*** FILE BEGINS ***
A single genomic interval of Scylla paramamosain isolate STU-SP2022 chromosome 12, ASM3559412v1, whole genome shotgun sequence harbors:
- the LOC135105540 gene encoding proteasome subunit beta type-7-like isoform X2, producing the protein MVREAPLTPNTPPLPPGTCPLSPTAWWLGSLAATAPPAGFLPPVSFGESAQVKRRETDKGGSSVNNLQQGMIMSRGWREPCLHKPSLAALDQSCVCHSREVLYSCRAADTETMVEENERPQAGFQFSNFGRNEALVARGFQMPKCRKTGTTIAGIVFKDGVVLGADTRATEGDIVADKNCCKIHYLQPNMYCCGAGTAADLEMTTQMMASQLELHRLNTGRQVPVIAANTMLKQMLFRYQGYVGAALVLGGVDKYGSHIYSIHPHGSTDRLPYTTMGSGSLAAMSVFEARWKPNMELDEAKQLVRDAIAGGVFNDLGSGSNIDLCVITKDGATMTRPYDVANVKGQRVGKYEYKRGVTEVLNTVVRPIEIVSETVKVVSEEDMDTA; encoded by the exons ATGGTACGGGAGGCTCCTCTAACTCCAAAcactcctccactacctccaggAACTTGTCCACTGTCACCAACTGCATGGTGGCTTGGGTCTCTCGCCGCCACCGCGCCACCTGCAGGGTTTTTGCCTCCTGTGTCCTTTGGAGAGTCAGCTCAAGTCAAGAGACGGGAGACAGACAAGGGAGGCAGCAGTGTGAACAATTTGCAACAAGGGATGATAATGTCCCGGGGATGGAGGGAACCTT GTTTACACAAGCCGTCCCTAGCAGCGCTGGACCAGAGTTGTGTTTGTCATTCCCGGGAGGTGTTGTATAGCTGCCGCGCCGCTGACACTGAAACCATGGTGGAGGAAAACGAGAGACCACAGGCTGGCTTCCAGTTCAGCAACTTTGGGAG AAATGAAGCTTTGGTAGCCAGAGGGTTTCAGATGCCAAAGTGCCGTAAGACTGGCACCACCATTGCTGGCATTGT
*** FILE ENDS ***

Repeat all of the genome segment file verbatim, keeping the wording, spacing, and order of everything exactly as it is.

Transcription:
A single genomic interval of Scylla paramamosain isolate STU-SP2022 chromosome 12, ASM3559412v1, whole genome shotgun sequence harbors:
- the LOC135105540 gene encoding proteasome subunit beta type-7-like isoform X2, producing the protein MVREAPLTPNTPPLPPGTCPLSPTAWWLGSLAATAPPAGFLPPVSFGESAQVKRRETDKGGSSVNNLQQGMIMSRGWREPCLHKPSLAALDQSCVCHSREVLYSCRAADTETMVEENERPQAGFQFSNFGRNEALVARGFQMPKCRKTGTTIAGIVFKDGVVLGADTRATEGDIVADKNCCKIHYLQPNMYCCGAGTAADLEMTTQMMASQLELHRLNTGRQVPVIAANTMLKQMLFRYQGYVGAALVLGGVDKYGSHIYSIHPHGSTDRLPYTTMGSGSLAAMSVFEARWKPNMELDEAKQLVRDAIAGGVFNDLGSGSNIDLCVITKDGATMTRPYDVANVKGQRVGKYEYKRGVTEVLNTVVRPIEIVSETVKVVSEEDMDTA; encoded by the exons ATGGTACGGGAGGCTCCTCTAACTCCAAAcactcctccactacctccaggAACTTGTCCACTGTCACCAACTGCATGGTGGCTTGGGTCTCTCGCCGCCACCGCGCCACCTGCAGGGTTTTTGCCTCCTGTGTCCTTTGGAGAGTCAGCTCAAGTCAAGAGACGGGAGACAGACAAGGGAGGCAGCAGTGTGAACAATTTGCAACAAGGGATGATAATGTCCCGGGGATGGAGGGAACCTT GTTTACACAAGCCGTCCCTAGCAGCGCTGGACCAGAGTTGTGTTTGTCATTCCCGGGAGGTGTTGTATAGCTGCCGCGCCGCTGACACTGAAACCATGGTGGAGGAAAACGAGAGACCACAGGCTGGCTTCCAGTTCAGCAACTTTGGGAG AAATGAAGCTTTGGTAGCCAGAGGGTTTCAGATGCCAAAGTGCCGTAAGACTGGCACCACCATTGCTGGCATTGT